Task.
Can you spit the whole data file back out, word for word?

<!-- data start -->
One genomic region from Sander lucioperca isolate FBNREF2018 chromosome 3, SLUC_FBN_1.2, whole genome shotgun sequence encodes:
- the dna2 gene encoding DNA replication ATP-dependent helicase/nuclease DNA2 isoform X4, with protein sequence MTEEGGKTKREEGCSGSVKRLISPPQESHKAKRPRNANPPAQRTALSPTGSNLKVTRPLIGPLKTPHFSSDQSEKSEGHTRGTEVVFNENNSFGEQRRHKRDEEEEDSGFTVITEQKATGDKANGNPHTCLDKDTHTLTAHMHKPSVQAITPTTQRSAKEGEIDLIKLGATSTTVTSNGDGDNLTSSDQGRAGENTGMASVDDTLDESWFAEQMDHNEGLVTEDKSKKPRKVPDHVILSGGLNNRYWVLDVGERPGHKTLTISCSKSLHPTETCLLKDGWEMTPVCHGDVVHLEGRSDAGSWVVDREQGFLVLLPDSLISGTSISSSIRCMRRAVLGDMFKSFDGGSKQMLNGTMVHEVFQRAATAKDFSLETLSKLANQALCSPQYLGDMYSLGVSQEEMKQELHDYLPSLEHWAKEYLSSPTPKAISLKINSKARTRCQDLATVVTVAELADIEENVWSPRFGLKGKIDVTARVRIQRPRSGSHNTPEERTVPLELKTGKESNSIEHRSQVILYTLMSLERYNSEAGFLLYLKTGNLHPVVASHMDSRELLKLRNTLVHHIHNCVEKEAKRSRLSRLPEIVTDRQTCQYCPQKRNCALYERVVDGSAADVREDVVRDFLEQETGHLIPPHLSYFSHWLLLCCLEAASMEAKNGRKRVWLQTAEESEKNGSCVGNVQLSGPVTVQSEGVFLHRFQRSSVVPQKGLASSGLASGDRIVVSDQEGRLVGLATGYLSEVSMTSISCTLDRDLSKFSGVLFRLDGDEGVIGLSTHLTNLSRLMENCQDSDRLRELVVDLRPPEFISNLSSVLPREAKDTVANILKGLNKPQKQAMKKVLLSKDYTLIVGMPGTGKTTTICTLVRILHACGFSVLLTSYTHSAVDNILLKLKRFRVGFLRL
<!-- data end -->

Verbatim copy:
One genomic region from Sander lucioperca isolate FBNREF2018 chromosome 3, SLUC_FBN_1.2, whole genome shotgun sequence encodes:
- the dna2 gene encoding DNA replication ATP-dependent helicase/nuclease DNA2 isoform X4, with protein sequence MTEEGGKTKREEGCSGSVKRLISPPQESHKAKRPRNANPPAQRTALSPTGSNLKVTRPLIGPLKTPHFSSDQSEKSEGHTRGTEVVFNENNSFGEQRRHKRDEEEEDSGFTVITEQKATGDKANGNPHTCLDKDTHTLTAHMHKPSVQAITPTTQRSAKEGEIDLIKLGATSTTVTSNGDGDNLTSSDQGRAGENTGMASVDDTLDESWFAEQMDHNEGLVTEDKSKKPRKVPDHVILSGGLNNRYWVLDVGERPGHKTLTISCSKSLHPTETCLLKDGWEMTPVCHGDVVHLEGRSDAGSWVVDREQGFLVLLPDSLISGTSISSSIRCMRRAVLGDMFKSFDGGSKQMLNGTMVHEVFQRAATAKDFSLETLSKLANQALCSPQYLGDMYSLGVSQEEMKQELHDYLPSLEHWAKEYLSSPTPKAISLKINSKARTRCQDLATVVTVAELADIEENVWSPRFGLKGKIDVTARVRIQRPRSGSHNTPEERTVPLELKTGKESNSIEHRSQVILYTLMSLERYNSEAGFLLYLKTGNLHPVVASHMDSRELLKLRNTLVHHIHNCVEKEAKRSRLSRLPEIVTDRQTCQYCPQKRNCALYERVVDGSAADVREDVVRDFLEQETGHLIPPHLSYFSHWLLLCCLEAASMEAKNGRKRVWLQTAEESEKNGSCVGNVQLSGPVTVQSEGVFLHRFQRSSVVPQKGLASSGLASGDRIVVSDQEGRLVGLATGYLSEVSMTSISCTLDRDLSKFSGVLFRLDGDEGVIGLSTHLTNLSRLMENCQDSDRLRELVVDLRPPEFISNLSSVLPREAKDTVANILKGLNKPQKQAMKKVLLSKDYTLIVGMPGTGKTTTICTLVRILHACGFSVLLTSYTHSAVDNILLKLKRFRVGFLRL